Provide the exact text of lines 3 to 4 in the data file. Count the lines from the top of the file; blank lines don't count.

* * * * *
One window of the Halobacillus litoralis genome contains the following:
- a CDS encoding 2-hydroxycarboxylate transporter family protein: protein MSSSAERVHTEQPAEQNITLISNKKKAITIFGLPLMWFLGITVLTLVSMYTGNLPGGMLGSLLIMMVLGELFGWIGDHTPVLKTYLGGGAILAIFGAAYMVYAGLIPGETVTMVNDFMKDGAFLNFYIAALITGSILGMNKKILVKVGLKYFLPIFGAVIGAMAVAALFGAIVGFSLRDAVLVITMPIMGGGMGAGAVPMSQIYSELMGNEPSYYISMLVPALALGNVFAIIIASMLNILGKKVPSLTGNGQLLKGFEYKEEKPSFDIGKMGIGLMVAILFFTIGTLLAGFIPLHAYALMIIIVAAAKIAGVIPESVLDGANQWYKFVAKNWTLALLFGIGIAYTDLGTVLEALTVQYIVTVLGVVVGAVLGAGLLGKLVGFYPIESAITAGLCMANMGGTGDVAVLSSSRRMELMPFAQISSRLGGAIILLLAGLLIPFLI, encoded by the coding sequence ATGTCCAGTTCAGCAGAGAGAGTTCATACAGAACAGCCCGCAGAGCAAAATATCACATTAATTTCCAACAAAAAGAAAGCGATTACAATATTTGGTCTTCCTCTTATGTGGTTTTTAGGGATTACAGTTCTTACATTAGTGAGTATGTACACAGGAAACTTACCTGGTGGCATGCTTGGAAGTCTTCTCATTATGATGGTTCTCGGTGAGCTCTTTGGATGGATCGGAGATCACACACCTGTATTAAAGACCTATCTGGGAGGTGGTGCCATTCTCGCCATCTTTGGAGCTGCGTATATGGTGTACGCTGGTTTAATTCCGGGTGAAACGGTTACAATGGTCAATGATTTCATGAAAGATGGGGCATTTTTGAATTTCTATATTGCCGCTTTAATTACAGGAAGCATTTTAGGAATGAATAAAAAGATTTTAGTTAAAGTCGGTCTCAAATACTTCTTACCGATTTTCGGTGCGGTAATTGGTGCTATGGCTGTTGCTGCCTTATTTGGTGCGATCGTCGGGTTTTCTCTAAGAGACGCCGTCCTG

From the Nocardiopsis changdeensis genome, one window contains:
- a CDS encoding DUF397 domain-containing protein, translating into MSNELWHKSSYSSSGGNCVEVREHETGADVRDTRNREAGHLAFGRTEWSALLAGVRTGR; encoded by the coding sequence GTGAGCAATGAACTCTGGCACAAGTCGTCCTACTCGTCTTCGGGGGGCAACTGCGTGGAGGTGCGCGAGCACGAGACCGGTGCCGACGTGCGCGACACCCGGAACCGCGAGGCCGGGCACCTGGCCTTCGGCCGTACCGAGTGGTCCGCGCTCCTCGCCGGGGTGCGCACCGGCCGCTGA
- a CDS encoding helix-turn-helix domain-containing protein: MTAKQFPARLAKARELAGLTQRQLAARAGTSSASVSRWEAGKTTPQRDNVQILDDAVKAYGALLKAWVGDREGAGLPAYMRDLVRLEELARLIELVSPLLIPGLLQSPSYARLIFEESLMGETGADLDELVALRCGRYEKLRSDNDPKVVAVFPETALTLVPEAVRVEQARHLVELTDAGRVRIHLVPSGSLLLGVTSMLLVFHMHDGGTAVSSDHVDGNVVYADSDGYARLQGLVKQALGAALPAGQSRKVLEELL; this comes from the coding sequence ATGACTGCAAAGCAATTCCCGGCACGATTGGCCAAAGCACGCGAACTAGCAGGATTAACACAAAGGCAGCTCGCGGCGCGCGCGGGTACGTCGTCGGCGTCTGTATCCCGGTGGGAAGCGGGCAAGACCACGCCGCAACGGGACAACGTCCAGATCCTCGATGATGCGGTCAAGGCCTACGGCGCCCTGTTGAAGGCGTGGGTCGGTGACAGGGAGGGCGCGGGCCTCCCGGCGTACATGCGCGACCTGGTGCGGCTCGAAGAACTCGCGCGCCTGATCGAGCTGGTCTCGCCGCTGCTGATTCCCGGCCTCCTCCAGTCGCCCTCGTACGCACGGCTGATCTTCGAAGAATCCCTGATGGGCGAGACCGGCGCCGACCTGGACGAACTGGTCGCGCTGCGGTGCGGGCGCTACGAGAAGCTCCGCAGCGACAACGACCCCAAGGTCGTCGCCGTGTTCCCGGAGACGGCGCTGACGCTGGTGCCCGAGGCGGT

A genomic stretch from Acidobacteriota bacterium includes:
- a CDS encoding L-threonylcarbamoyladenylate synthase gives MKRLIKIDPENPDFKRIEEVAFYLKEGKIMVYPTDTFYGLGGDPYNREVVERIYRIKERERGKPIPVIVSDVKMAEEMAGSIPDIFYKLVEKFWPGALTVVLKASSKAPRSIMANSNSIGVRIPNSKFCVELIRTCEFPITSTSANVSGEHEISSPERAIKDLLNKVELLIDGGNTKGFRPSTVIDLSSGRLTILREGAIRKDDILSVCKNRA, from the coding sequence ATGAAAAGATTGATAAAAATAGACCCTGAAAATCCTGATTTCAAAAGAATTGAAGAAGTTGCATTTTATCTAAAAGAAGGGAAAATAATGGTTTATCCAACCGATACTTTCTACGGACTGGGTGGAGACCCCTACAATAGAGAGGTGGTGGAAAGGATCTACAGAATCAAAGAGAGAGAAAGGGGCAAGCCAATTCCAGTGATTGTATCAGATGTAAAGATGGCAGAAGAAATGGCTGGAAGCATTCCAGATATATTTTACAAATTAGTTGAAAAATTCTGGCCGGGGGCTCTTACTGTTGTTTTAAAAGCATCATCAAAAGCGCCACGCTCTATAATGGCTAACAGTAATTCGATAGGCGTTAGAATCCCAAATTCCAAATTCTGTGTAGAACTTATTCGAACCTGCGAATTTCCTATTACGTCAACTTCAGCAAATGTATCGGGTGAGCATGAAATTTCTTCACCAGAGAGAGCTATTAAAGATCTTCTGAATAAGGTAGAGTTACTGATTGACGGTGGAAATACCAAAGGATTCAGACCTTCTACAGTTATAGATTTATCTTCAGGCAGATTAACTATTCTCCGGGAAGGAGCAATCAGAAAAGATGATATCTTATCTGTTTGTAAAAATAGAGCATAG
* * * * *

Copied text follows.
From the Nocardiopsis changdeensis genome, one window contains:
- a CDS encoding DUF397 domain-containing protein, translating into MSNELWHKSSYSSSGGNCVEVREHETGADVRDTRNREAGHLAFGRTEWSALLAGVRTGR; encoded by the coding sequence GTGAGCAATGAACTCTGGCACAAGTCGTCCTACTCGTCTTCGGGGGGCAACTGCGTGGAGGTGCGCGAGCACGAGACCGGTGCCGACGTGCGCGACACCCGGAACCGCGAGGCCGGGCACCTGGCCTTCGGCCGTACCGAGTGGTCCGCGCTCCTCGCCGGGGTGCGCACCGGCCGCTGA